Neither can they prove the things whereof they now accuse me.
But this I confess unto thee, that after the way which they call heresy, so worship I the God of my fathers, believing all things which are written in the law and in the prophets:
(14) After the way which they call heresy.—Better, which they call a sect. The Greek noun is the same as in Acts 24:5, and ought, therefore, to be translated by the same English word. As it is, the reader does not see that the “way” had been called a heresy. In using the term “the way,” St. Paul adopts that which the disciples used of themselves (see Note on Acts 9:2), and enters an implied protest against the use of any less respectful and more invidious epithet.

So worship I the God of my fathers.—Better, perhaps, so serve I, the word being different from that in Acts 24:11, and often translated by “serve” elsewhere (Acts 7:7; Hebrews 8:5). The “service” includes worship, but is wider in its range of meaning.

Believing all things which are written . . .—This was a denial of the second charge, of being a ring leader of a sect. His faith in all the authoritative standards of Judaism was as firm and full as that of any Pharisee. The question whether that belief did or did not lead to the conviction that Jesus of Nazareth was the Christ, was one of interpretation, with which Felix, at all events, had nothing to do, and which St. Paul, when making a formal apologia before a Roman ruler, declines to answer.

And have hope toward God, which they themselves also allow, that there shall be a resurrection of the dead, both of the just and unjust.
(15) Which they themselves also allow . . .—We have the same tact, perhaps also the same sympathy, as in Acts 23:6. He identifies himself, on this point, not only with the Pharisees but with the great bulk of the Jewish people.

And herein do I exercise myself, to have always a conscience void of offence toward God, and toward men.
(16) And herein do I exercise myself . . .—The “herein” seems equivalent to “in this belief.” Because he held that doctrine of a resurrection as a stern and solemn reality, the one law of his life was to keep his conscience clear from wilful sin. (See Note on Acts 23:1.) The words must have been almost as bitter to Felix as to Ananias; but he has, at all events, the decency to listen in silence.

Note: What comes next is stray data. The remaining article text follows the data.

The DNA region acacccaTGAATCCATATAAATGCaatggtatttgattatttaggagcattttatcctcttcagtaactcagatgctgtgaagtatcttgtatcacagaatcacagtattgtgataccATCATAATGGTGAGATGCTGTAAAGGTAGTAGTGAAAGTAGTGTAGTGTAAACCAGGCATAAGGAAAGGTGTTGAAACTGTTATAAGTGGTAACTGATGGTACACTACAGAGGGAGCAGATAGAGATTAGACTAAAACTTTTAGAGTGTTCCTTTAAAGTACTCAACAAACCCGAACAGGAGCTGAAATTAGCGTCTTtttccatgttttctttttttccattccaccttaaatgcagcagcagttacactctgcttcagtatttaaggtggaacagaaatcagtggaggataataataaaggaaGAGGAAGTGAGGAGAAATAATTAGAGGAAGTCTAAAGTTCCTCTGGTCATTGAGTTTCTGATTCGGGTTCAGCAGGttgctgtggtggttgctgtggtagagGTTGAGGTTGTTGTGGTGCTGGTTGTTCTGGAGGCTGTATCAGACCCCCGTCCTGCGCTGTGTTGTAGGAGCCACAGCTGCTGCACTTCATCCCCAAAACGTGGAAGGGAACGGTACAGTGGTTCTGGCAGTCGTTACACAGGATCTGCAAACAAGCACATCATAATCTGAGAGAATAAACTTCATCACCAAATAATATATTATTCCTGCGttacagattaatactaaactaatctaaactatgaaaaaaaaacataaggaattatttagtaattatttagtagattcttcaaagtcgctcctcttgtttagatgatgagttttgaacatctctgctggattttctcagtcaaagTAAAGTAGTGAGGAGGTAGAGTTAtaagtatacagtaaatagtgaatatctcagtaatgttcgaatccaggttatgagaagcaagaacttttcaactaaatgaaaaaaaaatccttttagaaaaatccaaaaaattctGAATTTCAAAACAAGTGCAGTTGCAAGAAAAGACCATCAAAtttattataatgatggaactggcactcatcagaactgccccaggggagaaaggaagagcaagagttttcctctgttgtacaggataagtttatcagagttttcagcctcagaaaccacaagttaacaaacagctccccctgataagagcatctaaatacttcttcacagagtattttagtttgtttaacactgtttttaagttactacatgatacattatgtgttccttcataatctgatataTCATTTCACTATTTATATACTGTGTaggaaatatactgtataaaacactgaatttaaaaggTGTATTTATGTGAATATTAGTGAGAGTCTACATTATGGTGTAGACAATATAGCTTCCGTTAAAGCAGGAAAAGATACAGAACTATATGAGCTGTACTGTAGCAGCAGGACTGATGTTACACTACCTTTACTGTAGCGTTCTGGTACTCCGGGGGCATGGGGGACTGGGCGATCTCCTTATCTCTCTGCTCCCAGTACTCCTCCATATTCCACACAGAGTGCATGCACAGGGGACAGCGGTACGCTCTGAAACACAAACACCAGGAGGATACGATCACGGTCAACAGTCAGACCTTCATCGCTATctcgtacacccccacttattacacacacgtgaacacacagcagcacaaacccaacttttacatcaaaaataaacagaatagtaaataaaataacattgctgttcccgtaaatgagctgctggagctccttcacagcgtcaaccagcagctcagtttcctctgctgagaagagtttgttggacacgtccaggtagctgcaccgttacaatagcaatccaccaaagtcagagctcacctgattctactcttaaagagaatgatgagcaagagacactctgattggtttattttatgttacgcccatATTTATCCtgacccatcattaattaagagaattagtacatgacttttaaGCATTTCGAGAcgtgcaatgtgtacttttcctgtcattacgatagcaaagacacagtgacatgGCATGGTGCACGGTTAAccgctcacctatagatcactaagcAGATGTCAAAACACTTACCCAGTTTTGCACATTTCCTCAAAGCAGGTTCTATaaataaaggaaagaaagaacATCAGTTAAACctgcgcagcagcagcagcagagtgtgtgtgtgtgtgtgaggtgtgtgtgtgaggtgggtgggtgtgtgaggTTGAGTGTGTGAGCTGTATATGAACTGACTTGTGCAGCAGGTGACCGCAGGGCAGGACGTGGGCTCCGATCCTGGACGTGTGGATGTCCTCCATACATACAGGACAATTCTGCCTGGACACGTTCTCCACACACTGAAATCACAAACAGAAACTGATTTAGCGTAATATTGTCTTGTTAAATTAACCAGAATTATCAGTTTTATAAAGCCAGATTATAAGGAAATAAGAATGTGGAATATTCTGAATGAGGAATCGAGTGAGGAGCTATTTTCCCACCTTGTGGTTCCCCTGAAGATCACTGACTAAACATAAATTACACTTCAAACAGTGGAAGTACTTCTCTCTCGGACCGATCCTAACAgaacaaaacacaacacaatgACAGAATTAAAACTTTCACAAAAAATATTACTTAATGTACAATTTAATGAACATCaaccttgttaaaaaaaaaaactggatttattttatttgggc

Now after many years I came to bring alms to my nation, and offerings.
(17) Now after many years.—Four years had passed since the previous visit of Acts 18:22. The use of “many” in this instance may be noted as throwing light on Acts 24:10.

To bring alms to my nation, and offerings.—The “alms” were, of course, the large sums of money which St. Paul had been collecting, since his last visit, for the disciples (possibly in part, also, for those who were not disciples) at Jerusalem. It is noticeable that this is the only mention in the Acts of that which occupies so prominent a place in the Epistles of this period. (See Romans 15:25; 1 Corinthians 16:1-4; 2 Corinthians 8:1-4.) The manifestly undesigned coincidence between the Acts and the Epistles on this point has naturally often been dwelt on by writers on the evidences which each supplies to the other. The “offerings” were the sacrifices which the Apostle was about to offer on the completion of the Nazarite vow with which he had associated himself. There is, perhaps, a refined courtesy in St. Paul’s use of the word “nation” (commonly used only of the heathen) instead of the more usual “people.” He avoids the term which would have implied a certain assumption of superiority to the magistrate before whom he stood. (See Notes on Matthew 25:32; Matthew 28:19.)

Whereupon certain Jews from Asia found me purified in the temple, neither with multitude, nor with tumult.
(18) Whereupon certain Jews from Asia . . .—Literally, in which things, or wherein. Many of the better MSS. give the relative pronoun in the feminine, as agreeing with “offerings,” and indicating that he was, as it were, occupied with them at the very time when the Jews from Asia found him, not profaning the Temple, but purified with all the completeness which the Nazarite vow required.

Who ought to have been here before thee, and object, if they had ought against me.
(19) Who ought to have been here before thee.—The originators of the disturbance shrank from the consequences of their actions, and either remained at Jerusalem or else started on their homeward journey as soon as the Feast was over.

Or else let these same here say, if they have found any evil doing in me, while I stood before the council,
(20) If they have found any evil doing in me . . .—The better MSS. give, “what evil thing” (or, what wrong act) “they found in me.” This, from St. Paul’s point of view, was the one instance in which any words of his had been even the occasion of an uproar, and in them he had but proclaimed a belief which he held in common with their best and wisest teachers. So far as the proceedings before the Council were concerned, he had not even entered on the question of the Messiahship or the resurrection of the Lord Jesus.

Except it be for this one voice, that I cried standing among them, Touching the resurrection of the dead I am called in question by you this day.